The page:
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Laryngorhinootologie. 2010 Jan;89(1):29-33. doi: 10.1055/s-0029-1234044. Epub 2009 Jul 30.

[Submucous cleft palate--an often late diagnosed malformation].

[Article in German]

Author information

1
Univ.-Klinik Ulm, HNO, Sektion Phoniatrie, Frauensteige 12, Ulm. rudolf.reiter@uniklinik-ulm.de

Abstract

BACKGROUND:

Submucous cleft palate (SMCP) is often diagnosed very late and can cause velopharyngeal insufficiency with open nasal speech and Eustachian tube dysfunction.

METHODS:

A retrospective analysis of 106 patients (100 children, 6 adults) who had been surgically treated for SMCP was made. Age of diagnosis, physician who initially diagnosed the SMCP, typical symptoms for cleft palate, clinical examination of the palate, therapy options and accompanying diseases were evaluated.

RESULTS:

SMCP was diagnosed in 79 cases by a specialist for Phoniatrics/ENT surgery of the University and in 21 cases by a physician, who does not work at hospital at the age of 4.9 years. Main symptoms were Eustachian tube dysfunctions (61.3%) and hypernasal speech (48.1%). Typical findings of the palate were: reduced contraction (69.8%), lack of posterior nasal spine (55.7%) and bifid uvula (51.9%). In 18 patients a dysmorphic syndrome was observed and in 83% a conductive hearing loss which resolved after palatoplasty (often in combination with adenotomy and insertion of ventilation tubes). Following surgery 18 patients required speech therapy and of these 6 needed velopharyngoplasty due to continuing open nasal speech.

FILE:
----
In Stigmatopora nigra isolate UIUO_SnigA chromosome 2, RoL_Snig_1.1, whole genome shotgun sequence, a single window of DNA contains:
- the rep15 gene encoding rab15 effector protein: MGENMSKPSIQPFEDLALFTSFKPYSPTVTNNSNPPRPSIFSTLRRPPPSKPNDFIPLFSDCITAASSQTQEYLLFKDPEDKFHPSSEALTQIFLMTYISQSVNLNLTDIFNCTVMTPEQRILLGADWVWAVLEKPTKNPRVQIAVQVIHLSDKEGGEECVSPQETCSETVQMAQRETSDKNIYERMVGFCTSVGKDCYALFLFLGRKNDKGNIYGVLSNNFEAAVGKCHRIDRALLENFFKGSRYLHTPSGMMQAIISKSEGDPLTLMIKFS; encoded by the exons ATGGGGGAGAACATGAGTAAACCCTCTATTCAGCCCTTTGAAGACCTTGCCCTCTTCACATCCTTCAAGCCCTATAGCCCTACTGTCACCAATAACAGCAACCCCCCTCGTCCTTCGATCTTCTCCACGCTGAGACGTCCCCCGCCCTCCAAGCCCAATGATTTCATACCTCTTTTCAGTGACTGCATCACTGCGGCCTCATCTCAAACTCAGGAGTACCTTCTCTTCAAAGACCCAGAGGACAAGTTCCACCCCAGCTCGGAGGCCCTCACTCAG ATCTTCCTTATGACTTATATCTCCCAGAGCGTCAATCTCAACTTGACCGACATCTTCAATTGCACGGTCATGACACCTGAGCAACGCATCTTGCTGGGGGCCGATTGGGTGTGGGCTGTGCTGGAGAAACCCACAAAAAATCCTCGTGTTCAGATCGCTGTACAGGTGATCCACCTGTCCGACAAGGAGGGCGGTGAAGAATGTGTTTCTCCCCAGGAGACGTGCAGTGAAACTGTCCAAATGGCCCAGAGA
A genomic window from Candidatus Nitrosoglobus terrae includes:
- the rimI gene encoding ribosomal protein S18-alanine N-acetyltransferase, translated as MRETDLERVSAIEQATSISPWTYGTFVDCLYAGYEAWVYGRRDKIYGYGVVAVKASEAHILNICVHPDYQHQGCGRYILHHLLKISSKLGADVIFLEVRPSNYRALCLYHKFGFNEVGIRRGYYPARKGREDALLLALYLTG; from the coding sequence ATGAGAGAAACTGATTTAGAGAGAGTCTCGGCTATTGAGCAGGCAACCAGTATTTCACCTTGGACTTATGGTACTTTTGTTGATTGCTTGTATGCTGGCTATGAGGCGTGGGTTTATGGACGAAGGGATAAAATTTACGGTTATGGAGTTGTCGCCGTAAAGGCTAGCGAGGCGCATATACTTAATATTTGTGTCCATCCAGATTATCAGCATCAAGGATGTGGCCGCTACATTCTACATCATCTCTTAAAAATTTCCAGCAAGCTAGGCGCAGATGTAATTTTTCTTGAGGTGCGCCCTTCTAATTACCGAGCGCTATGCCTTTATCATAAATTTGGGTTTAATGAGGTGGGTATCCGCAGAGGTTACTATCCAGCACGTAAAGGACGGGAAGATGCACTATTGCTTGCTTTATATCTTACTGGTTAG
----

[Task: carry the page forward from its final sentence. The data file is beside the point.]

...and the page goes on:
CONCLUSIONS:

SMCP is often diagnosed very late, though symptoms of velopharyngeal insufficiency such as open nasal speech, Eustachian tube dysfunction and reduced contraction of the palate with bifid uvula are present. It is also often found in children with craniofacial dysmorphic syndromes. We therefore recommend that all patients with such findings are examined by an appropriate specialist such as Phoniatrics, ENT-Surgeon and Oral-Maxillofacial Surgeon so that early diagnosis and palatoplasty can be performed.

PMID:
19644792
DOI:
10.1055/s-0029-1234044
[Indexed for MEDLINE]

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